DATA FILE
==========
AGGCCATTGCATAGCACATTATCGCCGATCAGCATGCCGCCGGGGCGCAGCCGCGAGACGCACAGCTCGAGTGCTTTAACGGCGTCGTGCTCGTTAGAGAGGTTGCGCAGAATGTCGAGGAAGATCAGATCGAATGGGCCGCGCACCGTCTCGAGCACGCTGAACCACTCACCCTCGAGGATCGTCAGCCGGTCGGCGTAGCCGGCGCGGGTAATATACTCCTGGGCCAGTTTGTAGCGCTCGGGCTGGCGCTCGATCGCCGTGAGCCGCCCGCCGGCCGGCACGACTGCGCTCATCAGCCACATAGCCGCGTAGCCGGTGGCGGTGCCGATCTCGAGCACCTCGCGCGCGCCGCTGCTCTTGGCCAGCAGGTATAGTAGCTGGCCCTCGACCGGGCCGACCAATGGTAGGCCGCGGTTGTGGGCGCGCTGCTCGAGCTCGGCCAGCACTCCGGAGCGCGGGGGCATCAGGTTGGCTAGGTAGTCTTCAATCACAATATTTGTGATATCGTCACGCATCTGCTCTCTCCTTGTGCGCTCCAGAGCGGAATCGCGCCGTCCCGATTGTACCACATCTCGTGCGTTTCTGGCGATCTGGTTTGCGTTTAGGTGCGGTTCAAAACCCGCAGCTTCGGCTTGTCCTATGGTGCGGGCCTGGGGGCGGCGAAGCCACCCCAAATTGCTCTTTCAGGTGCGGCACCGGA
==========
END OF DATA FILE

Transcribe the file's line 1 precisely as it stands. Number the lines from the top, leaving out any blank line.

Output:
AGGCCATTGCATAGCACATTATCGCCGATCAGCATGCCGCCGGGGCGCAGCCGCGAGACGCACAGCTCGAGTGCTTTAACGGCGTCGTGCTCGTTAGAGAGGTTGCGCAGAATGTCGAGGAAGATCAGATCGAATGGGCCGCGCACCGTCTCGAGCACGCTGAACCACTCACCCTCGAGGATCGTCAGCCGGTCGGCGTAGCCGGCGCGGGTAATATACTCCTGGGCCAGTTTGTAGCGCTCGGGCTGGCGCTCGATCGCCGTGAGCCGCCCGCCGGCCGGCACGACTGCGCTCATCAGCCACATAGCCGCGTAGCCGGTGGCGGTGCCGATCTCGAGCACCTCGCGCGCGCCGCTGCTCTTGGCCAGCAGGTATAGTAGCTGGCCCTCGACCGGGCCGACCAATGGTAGGCCGCGGTTGTGGGCGCGCTGCTCGAGCTCGGCCAGCACTCCGGAGCGCGGGGGCATCAGGTTGGCTAGGTAGTCTTCAATCACAATATTTGTGATATCGTCACGCATCTGCTCTCTCCTTGTGCGCTCCAGAGCGGAATCGCGCCGTCCCGATTGTACCACATCTCGTGCGTTTCTGGCGATCTGGTTTGCGTTTAGGTGCGGTTCAAAACCCGCAGCTTCGGCTTGTCCTATGGTGCGGGCCTGGGGGCGGCGAAGCCACCCCAAATTGCTCTTTCAGGTGCGGCACCGGA